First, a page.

The Sunnyland site & blog have been dormant for a while, only in part due to the unusually harsh and extended wintery weather.
Over the winter months, I’ve been helping my mom & uncle who have each had major health issues. I am pleased to report that both are stable and well at this writing. Much happier home front news came in February with the arrival of Natalie – our first grandchild!! Our daughter Samantha and her husband (and primo blues guitar-slinger) Josh are the proud parents.
This past October, I also lost a great friend and supportive musical mentor, Bob Greene. Bob was an incredible writer and historian who was known most widely for his deep understanding, expression and interpretations of the music and style of Jelly Roll Morton. I was privileged to play with Bob numerous times, including multiple concerts and presentations at the Vail-Leavitt Music Hall. Before my Dad passed away in 2007, he recalled Bob over fifty years earlier playing at the Central Plaza in Manhattan when Dad was a college student. Since this entry must be brief owing to time, I will make a more comprehensive posting about Bob and some of his affect on me in the near future.
Musically, I’ve been playing lots of places other than eastern Long Island and with a variety of musicians other than my regular Sunnyland colleagues. In and around New York City, I’ve had several gigs working with the talented and beautiful Barbara Rosene. Her band regularly includes pianist/musical director Conal Fowkes (Grammy winner), renowned violinist/bari sax player Andy Stein (another Grammy recipient) and more recently….me (or in the audience’s word “who?”). Moving out of state, I’ve played with my old pal Jeff Barnhart at the Essex Winter Series in Connecticut performing rarely heard tunes of the immortal Fats Waller with an all-star band including Gordon Au, Kevin Dorn, Vince Giordano, Dan Levinson and … (who again?). Back in January, Sherrie and I traveled to Florida to visit our moms where I inadvertently discovered a great jazz band playing about 5 minutes away from my mom’s place. The band was led by trumpeter Bobby Tess along with great players including tubaist Howard Smith. I’m looking forward to reconnection with Bobby’s band again on my next trip down.
Finally and most recently, I just returned from the North American International Banjo convention (NAIBC) in Dearborn, Michigan. I was picked up at the airport by the festival’s director, Brian Newsom. Brian was an excellent host and along with his wife Vickie, Richard Shinske, Bob Ervin, Amy & Jerry Reutlinger – in short, the entire team made the festival comfortable, entertaining and friendly. Shortly after arrival, I had a great lunch and did some catching up with my cousin Joanne Rice – who lives right in the area. The display rooms had plenty of instruments to ogle. It was my first opportunity to meet Wayne Fairchild and play some of his instruments including a flat top tenor guitar with cherry back that left me wishing I could somehow get an advance on summer gig money. Another discovery was Michigan luthier Jeff Branch, who was extremely helpful, knowledgeable and friendly and brought a stockpile of unique accessories and parts along with a nice mix of affordable banjos and guitars.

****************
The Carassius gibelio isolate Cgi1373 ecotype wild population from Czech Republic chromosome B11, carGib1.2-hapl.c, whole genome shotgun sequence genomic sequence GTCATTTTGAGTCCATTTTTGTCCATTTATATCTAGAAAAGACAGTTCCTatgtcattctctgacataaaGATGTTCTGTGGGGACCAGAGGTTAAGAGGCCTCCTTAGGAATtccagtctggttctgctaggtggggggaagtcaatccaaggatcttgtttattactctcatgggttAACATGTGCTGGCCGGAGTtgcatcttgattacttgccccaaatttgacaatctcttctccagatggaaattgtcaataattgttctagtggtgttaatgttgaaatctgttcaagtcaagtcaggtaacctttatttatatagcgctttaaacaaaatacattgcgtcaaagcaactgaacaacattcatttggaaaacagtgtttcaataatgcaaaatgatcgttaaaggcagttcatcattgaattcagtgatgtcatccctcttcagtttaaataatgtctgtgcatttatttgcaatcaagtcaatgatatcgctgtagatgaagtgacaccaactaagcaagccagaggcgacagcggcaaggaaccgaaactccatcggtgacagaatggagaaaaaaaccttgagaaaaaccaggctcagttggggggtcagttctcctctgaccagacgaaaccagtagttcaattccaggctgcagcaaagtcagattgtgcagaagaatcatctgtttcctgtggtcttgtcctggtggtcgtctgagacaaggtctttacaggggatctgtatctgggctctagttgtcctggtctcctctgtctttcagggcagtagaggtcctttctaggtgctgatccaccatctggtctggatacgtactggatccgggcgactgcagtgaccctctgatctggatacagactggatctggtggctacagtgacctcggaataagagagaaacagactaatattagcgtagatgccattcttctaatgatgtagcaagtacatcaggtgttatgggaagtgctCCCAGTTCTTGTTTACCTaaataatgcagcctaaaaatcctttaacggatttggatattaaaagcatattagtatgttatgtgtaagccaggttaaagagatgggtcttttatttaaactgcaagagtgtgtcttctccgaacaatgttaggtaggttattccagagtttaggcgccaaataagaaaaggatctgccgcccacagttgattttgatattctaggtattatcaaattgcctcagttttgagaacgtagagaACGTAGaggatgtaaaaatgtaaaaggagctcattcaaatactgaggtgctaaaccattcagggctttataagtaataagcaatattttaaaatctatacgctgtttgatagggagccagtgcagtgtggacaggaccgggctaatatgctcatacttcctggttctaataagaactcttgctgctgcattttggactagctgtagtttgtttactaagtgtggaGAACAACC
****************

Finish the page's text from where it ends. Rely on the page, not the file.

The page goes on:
Of course, there was a FANTASTIC ARRAY of music and musicians that make it hard to include everyone. My banjo-uke buddy Mel Collie from Canada is such a joyous and engaging entertainer that he belongs on TV. Debbie Schreyer and Tom Owens are polished performers who make the audience feel like extended family members invited into their living room. Mike Moe and Mike Vignola are “relatives” of mine from the LIBS family tree (they’re both named in my bio/history pages) as well as New England banjo “cousins” Steve Caddick and Paul Poirer. I met Mal Cooper, a wonderful and genial banjo player from Tennessee who is always tasteful and also a talented songwriter. The Chiodi family from Pittsburgh were a revelation, too – a tight family, fine musicians and just the most wonderful and genuine people. Another new acquaintance was Toledo piano titan Ragtime Rick with Banjo Betsy who tore it up on Saturday nights show. Linda Lehmann, John Ruskinoff, Al Allotta – all fantastic. I didn’t even mention Johnny Baier yet – he’s just the editor of AllFrets, director of American Banjo Museum…and a heck of a banjo player. He and Bob Alexies (bass) kindly helped me along through my featured set. Finally and CERTAINLY not least, I got to play multiple times with another great friend and musical hero, Buddy Wachter. If you have never heard him, check out any of the innumerable YouTube clips, instructional videos or superb recordings of this masterful banjo virtuoso. Buddy is an ideal for stringed instrument players – he uses the instrument as a set of parallel chromatic keyboards through which he can express harmonic, melodic and rhythmic nuances of interpretation that are rare…especially on banjo. It’s inspirational to perform and jam with a musician of such tastefulness and quality.
I know I’ve forgotten more than I remembered (as usual) but it was a great time – hoping to come back next year!